It started as a respiratory virus. Hardly unusual. I get one almost every winter. A thundering chest cough. Fever. Every breath sounds like a hands saw cutting old tree branches.
I felt better on the fourth day. I left the apartment. Got my mail. I went to get a ham sandwich and iced tea. Then I got home. I could barely breath.
I coughed. I coughed more. I coughed until I saw static on my closed eyelids like an old tube TV with no signal. I was in trouble. The time was close to midnight. Too late for urgent care. They opened at 10 a.m. Sunday.
My brain decided to wait. It’s cheaper. It’s what you’re supposed to do. But the hours wore on and my breath was still sparse and the coughs plentiful. By 3:30 a.m., my body overruled my brain and said I needed to get some damn help.
I put on my shoes and coat and walked out to the car. Maybe a half block traversed. I sat in my car. Started it. And hyperventilated. My breath was shallow and I couldn’t gain control.
I don’t know how long I sat their gasping in the dark. I thought about calling 911. But I couldn’t speak. I couldn’t move. How would I let them in the gate.
My breath returned to a manageable state of labored. I drove to the hospital. I parked as close to the door as I could. I walked in. By the time I got to the desk, the great wheeze was upon me again. Swear dropped from my forehead. I fumbled for my insurance card.
The security guard, unprompted, brought a wheelchair.
“Looks that bad,” I gasped.
“It’s not looking great,” he said.
I would have laughed if I had the air for it.
They wheeled me into a room where a team of people took my details, started drawing blood and hooking me up to an EKG. The nurse was kind and focused. She had a sleeve of tattoos, a very heavy metal arrangements.
There was a gray skull in the desert. I asked if she thought it sent the right message to have a skull on your arm in the ER. She laughed. I would have, too, but laughter requires breathing I don’t have.
The gave me breath treatments, steroids, antibiotics and fluids. The diagnosis was pneumonia. I had a virus. In 80% if cases, the virus passes in three to five days. But in a special 20% of cases, pneumonia develops. Gosh, it’s fun to be gifted.
I’m home now. Bedridden. Sometimes recliner ridden. Not much else. I walk if 30 steps to the bathroom and back to bed is a lot. The same of walking to the recliner or to the kitchen.
I wouldn’t even attempt to walk down the hall to open the door for someone.
My friend Sara brought some fruits, soup and some of her famous apple crisp. She and her lovely kids sat with me and talked for a bit.
Her father survived lung cancer but has COPD. She understands the terrible fear of the wheeze. Through her, I understand the beauty of friendship and God’s grace.
I made arrangements with my property manager, a kind man named Pierce, like the doctor on M*A*S*H, to have Sara access the hallway through his office. I know I couldn’t have made it down and back without severe distress.
This evening I feel asleep in my recliner. I woke up dehydrated. I’d missed my Tylenol and decongestant dose. The body has about one trip in. I needed to take my empathy apple crips bowl out to the kitchen. I needed to fill my water. I needed to get my night meds.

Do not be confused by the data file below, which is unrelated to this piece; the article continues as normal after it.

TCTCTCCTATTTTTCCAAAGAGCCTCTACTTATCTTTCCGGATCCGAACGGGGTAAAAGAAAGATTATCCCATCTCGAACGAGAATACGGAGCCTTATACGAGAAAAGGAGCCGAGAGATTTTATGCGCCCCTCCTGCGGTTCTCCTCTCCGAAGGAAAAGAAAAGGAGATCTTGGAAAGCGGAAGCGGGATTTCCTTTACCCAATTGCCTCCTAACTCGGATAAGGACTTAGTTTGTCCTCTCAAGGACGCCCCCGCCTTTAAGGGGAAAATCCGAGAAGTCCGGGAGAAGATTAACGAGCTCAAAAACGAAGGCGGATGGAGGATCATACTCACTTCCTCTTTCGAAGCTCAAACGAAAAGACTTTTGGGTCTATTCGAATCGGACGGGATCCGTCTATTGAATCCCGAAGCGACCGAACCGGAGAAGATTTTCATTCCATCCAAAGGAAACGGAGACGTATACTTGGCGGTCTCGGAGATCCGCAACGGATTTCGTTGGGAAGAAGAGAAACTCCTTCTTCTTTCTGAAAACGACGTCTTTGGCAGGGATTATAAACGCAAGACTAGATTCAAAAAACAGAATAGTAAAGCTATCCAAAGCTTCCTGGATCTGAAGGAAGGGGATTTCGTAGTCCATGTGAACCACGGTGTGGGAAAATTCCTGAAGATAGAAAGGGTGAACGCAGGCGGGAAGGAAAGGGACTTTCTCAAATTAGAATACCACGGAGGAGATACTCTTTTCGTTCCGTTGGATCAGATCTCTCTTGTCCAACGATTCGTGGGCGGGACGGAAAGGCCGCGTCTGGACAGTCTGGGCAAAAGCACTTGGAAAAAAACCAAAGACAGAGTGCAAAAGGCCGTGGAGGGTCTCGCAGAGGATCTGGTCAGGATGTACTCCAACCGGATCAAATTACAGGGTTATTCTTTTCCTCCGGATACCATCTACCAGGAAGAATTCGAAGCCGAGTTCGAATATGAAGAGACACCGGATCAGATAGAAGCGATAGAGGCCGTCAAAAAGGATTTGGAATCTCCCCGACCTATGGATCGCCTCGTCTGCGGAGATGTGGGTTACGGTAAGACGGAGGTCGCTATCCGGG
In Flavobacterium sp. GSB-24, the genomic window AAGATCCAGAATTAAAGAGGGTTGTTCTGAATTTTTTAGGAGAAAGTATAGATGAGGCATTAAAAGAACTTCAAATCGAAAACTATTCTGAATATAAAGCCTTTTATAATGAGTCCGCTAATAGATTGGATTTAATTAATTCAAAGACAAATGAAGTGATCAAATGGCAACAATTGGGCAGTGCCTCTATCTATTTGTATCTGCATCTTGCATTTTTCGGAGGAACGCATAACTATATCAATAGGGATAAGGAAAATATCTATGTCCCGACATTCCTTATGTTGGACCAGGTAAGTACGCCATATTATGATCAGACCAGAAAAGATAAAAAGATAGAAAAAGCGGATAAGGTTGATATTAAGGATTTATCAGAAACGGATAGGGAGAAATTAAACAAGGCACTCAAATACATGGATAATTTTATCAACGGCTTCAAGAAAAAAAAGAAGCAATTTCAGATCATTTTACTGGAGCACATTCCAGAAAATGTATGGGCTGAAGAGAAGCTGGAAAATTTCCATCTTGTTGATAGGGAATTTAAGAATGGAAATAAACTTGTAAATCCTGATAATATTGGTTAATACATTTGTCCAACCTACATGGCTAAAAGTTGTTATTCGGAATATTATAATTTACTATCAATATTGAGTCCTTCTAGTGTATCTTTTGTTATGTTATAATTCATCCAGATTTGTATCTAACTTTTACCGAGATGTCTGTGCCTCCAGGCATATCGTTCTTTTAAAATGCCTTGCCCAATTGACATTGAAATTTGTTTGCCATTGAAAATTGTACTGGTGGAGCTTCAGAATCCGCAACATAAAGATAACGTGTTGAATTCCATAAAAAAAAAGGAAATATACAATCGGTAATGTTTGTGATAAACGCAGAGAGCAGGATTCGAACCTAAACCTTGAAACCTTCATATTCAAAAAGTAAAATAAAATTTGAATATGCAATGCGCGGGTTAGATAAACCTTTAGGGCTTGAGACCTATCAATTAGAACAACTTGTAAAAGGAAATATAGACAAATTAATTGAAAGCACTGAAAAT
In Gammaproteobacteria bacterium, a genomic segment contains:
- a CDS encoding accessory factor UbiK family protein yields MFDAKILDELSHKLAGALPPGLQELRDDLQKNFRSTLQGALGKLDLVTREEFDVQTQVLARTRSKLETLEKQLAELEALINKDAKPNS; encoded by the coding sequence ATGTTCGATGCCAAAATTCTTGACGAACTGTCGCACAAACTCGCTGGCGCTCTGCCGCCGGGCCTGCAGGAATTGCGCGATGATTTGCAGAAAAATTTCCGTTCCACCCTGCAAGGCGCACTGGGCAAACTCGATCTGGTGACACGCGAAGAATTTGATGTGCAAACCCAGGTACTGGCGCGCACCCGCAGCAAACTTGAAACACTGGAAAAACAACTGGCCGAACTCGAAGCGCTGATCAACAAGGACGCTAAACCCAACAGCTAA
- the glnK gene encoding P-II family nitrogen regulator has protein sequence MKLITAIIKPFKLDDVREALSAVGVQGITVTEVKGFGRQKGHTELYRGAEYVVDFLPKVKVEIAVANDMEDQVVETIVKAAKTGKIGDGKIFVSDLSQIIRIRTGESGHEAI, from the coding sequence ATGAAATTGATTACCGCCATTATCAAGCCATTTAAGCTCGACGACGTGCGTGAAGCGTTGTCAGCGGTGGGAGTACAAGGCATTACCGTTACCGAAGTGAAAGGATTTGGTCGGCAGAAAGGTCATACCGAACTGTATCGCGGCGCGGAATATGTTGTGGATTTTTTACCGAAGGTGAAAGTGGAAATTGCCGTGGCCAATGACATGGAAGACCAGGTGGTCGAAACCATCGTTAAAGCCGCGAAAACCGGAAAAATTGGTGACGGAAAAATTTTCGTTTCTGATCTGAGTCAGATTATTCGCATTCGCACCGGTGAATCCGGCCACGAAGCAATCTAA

I tried to do three or four things in one trip. But I couldn’t. My lungs punished me with wheezing and hacking at the sink and again in the bathroom.
I try to keep a cool head. If I panic, my breathing will be further challenged. But I am scared. I’ve never had pneumonia before and I don’t know what is normal.
I hacked up reddish mucus. I think that’s normal for this stage based on what I read online. But I don’t know for sure. I’m the kind of person who wants to talk to someone and have them tell me this is OK, this is trouble and so on.
I try not to pester my doctor and her nurses with questions by email. This is tedious. They have many patients. And they can’t really answer the question I want answered most: When will I draw a clean breath again?
I put in for short-term disability. I worry the paperwork won’t go through or it will get garbled up. I shouldn’t. My boss tells me not to worry. But I live with acute anxiety and when every breath is a struggle, everything seems super important.
I have a hitch in my psychological makeup. If something goes wrong, I want to fix it right away. If I lose something, I have to replace it RIGHT NOW even if that is unnecessary expensive or a waste of time and energy.
Illness attempts to harness me with patience. It suits me poorly. My brain spins it’s wheels like bald, wet tires in ice in the middle of winter. Is this it? Am I going to die? I don’t even have a will made. Who will want my comic books or Funko collection?
These are u productive thoughts. But I’ve got a lot of time for them. The steroids keep me awake. I sleep fitfully. And I can’t move around much. TNT had “Star Wars” marathon Monday. I watched the old films, the originals from when I was a boy.
It was comforting. I made a few jokes on Twitter. I read some comics. I visited with my friend Sara and her kids. It would have been a relaxing day if I weren’t worried I was going to die.
I know I’m not going to die. This will pass. But when I’m in one those hacking spells and I start to see fuzzy lights in the corners of my eyes, I have flashes that this might end poorly.
I’m not afraid to die. God will take care if that. I am afraid of all the things that lead up to it. And the slow, wheezing death is right up there in the grim end scale for me.
I’m trying to stay positive. I remind myself to do what I can. Keep calm. Take meds on time as ordered. Drink water. Rest. Heal.
But friends, I gotta tell ya, this is scary.
With love and hope, dpf